Prevention of HIV and STDs in Drug Using Women (WTW)

This study has been completed.
Sponsor:
Collaborator:
Information provided by:
Washington University School of Medicine
ClinicalTrials.gov Identifier:
NCT01235091
First received: November 3, 2010
Last updated: November 4, 2010
Last verified: November 2010

November 3, 2010
November 4, 2010
August 2000
November 2004   (final data collection date for primary outcome measure)
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Complete list of historical versions of study NCT01235091 on ClinicalTrials.gov Archive Site
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Prevention of HIV and STDs in Drug Using Women
Prevention of HIV and STDs in Drug Using Women

Women Teaching Women (WTW) is proposed by a team of Washington University investigators who have focused on HIV prevention efforts among out-of-treatment injecting drug users (IDUs) and crack cocaine users, since 1988. Our peer-delivered prevention model was successful in reducing cocaine use among men. The investigators believe no differences were found in drug and sexual risk behaviors for women because the intervention lacked gender-specificity. Thus, the investigators propose to tailor our previous intervention to women's needs to determine the shorter and intermediate term effectiveness of a gender-specific model on reducing drug use and sexual risks. The urgency for women-focused interventions is highlighted by increasing HIV/STD rates among women nationwide. The intervention is designed to bring the HIV prevention message to women in a public health environment. The three-arm intervention, which targets out-of-treatment drug-using women, will assess the differential impact of a woman-centered standard intervention alone, the same standard intervention plus a well-woman exam, and those plus the addition of 4 educational sessions. This proposal responds to two NIDA PAs: 95-083 (Women's HIV Risk and Protective Behaviors) and 96-018 (Drug Abuse Prevention Intervention for Women and Minorities). Our risk reduction, epidemiological and technology transfer aims include:

Risk Reduction Aims:

  1. Recruit out-of-treatment female drug injectors, heroin, crack/cocaine and methamphetamine users to into an intervention aimed at reducing high risk sexual and drug use behaviors. Street outreach, bars and clubs, shelters, health fairs and daycare facilities will be used to reach these vulnerable women at risk.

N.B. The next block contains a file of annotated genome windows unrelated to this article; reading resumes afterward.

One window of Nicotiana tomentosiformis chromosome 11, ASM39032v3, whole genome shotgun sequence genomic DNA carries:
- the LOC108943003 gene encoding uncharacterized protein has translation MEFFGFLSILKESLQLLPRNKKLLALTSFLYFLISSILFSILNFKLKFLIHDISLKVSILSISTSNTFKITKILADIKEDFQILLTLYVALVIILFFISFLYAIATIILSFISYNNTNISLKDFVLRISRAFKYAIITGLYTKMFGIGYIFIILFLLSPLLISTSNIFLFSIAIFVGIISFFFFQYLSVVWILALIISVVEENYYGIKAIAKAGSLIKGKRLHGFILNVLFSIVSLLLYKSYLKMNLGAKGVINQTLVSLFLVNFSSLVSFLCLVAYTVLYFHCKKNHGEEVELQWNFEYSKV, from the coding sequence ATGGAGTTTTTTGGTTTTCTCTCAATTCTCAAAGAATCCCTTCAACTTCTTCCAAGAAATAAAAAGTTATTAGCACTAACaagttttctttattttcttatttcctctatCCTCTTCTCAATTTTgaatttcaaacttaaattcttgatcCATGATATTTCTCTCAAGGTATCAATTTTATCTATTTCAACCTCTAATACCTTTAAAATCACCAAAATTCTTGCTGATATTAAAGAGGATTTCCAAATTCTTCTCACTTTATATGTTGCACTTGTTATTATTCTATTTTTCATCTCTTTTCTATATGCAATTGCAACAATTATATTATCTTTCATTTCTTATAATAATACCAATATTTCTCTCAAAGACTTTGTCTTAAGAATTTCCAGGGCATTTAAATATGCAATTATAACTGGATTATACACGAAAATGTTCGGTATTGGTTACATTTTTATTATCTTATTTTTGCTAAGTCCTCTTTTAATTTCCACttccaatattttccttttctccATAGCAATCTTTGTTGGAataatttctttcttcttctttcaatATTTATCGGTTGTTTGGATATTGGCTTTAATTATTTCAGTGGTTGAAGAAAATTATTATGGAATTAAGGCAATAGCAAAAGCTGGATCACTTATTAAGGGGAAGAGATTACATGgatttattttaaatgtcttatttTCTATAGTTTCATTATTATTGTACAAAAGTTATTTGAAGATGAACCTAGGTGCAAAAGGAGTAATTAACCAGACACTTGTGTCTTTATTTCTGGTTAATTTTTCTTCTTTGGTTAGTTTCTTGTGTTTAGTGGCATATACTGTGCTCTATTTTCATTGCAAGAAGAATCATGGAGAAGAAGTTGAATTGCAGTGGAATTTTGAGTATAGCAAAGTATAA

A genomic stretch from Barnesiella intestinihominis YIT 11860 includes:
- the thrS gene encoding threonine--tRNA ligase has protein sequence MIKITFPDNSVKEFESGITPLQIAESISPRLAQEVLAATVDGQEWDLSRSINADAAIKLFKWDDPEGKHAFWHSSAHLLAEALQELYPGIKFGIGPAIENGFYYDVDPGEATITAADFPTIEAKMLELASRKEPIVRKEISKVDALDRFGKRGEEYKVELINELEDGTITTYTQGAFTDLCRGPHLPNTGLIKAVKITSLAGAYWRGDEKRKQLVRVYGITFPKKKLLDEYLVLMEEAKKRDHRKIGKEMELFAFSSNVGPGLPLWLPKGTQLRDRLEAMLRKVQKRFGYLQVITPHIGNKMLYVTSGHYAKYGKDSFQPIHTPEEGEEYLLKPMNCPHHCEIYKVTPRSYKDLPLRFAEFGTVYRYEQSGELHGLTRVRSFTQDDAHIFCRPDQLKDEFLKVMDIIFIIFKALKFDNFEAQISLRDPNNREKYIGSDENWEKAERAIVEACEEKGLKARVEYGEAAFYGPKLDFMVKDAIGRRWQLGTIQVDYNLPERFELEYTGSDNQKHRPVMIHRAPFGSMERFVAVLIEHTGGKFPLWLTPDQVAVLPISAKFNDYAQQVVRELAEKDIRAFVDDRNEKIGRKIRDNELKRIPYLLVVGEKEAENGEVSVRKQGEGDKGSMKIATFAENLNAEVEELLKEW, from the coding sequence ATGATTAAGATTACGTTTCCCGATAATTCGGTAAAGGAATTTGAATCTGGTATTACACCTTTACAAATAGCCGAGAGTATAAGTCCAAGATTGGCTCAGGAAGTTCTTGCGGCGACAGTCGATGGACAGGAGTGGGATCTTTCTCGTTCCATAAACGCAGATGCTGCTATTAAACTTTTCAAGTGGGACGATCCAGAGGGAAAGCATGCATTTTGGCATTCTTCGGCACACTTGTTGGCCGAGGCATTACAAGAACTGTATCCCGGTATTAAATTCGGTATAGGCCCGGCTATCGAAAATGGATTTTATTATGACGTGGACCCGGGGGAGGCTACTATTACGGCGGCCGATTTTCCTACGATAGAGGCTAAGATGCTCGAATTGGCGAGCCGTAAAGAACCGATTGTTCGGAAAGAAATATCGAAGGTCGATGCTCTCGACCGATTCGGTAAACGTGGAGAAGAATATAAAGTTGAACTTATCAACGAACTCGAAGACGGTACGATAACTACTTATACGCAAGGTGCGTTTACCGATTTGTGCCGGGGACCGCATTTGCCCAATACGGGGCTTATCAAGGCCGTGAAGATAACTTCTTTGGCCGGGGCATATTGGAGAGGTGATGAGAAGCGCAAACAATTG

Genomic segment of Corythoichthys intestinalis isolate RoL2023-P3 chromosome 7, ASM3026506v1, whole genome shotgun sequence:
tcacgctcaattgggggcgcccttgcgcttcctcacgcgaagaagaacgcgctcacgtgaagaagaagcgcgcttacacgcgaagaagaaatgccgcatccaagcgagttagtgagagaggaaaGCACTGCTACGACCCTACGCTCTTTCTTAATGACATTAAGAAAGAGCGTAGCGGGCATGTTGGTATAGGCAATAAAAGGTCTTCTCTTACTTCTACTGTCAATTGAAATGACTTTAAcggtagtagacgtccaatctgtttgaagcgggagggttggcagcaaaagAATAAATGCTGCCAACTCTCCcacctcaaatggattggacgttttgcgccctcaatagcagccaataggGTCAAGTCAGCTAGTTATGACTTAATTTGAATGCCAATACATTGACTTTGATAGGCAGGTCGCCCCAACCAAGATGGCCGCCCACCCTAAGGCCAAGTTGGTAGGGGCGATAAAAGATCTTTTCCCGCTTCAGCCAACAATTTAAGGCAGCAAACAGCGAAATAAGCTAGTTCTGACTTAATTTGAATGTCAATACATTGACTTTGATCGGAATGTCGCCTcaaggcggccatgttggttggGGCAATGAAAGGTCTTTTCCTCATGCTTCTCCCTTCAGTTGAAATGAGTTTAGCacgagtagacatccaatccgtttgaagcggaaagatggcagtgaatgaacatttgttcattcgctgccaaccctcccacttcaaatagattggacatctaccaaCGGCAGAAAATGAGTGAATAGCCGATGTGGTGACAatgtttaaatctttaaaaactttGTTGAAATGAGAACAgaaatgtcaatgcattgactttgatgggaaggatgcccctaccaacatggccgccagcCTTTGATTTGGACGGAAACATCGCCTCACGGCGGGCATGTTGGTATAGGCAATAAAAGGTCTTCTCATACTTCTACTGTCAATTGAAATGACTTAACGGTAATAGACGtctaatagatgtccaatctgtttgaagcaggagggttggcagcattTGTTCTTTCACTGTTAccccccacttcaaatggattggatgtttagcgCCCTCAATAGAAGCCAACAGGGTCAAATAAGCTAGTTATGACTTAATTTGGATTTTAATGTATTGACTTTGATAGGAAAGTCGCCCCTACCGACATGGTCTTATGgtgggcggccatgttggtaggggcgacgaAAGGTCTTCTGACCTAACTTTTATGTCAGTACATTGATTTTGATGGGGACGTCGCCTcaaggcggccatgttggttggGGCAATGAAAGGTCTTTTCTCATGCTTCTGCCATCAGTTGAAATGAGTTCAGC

2. Administer a modified theory-based, peer-delivered, gender and culture-specific intervention that encourages women to reduce their high risk drug and sexual behaviors. Women will be randomly assigned to one of three peer-delivered interventions: a modified NIDA Cooperative Agreement Standard Intervention (SI), the SI + Well-Woman Exam (SI+WWE), or the SI+Well-Woman Exam + 4 Educational Sessions (SI+WWE+4ES). The Standard Intervention will be delivered by peers; the Well-Woman Examination will be conducted by a nurse practitioner; the four 2 hour educational sessions will be conducted by peer facilitators from area drug treatment programs paired with a community mental health or health professional.
  3. Assess the effectiveness of the interventions in reducing drug and sexual risk at 4 and 12 months post-intervention, controlling for baseline characteristics.
  4. Evaluate the relative cost-effectiveness of each intervention.

    Epidemiologic Aim:

  5. Assess: a) incidence of HIV, Hepatitis B and C, syphilis, chlamydia and gonorrhea 12 months post-intervention; b) change in HIV risk and drug and alcohol use at 4 and 12 months post-intervention; c) the effect of psychopathology on behavior change at 12 months post-intervention; d) lifetime history of substance abuse and service utilization for mental and physical problems at baseline.

    Technology Transfer Aim:

  6. Disseminate findings to the scientific community, practitioners and community members in formats that are appropriate, understandable, and usable in order that the best possible women-centered intervention can be developed for reducing HIV risk behaviors. The investigators propose to create a WebSite and present findings at local, national and international symposia. Manuals describing the interventions will be developed and made available to the field.
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Interventional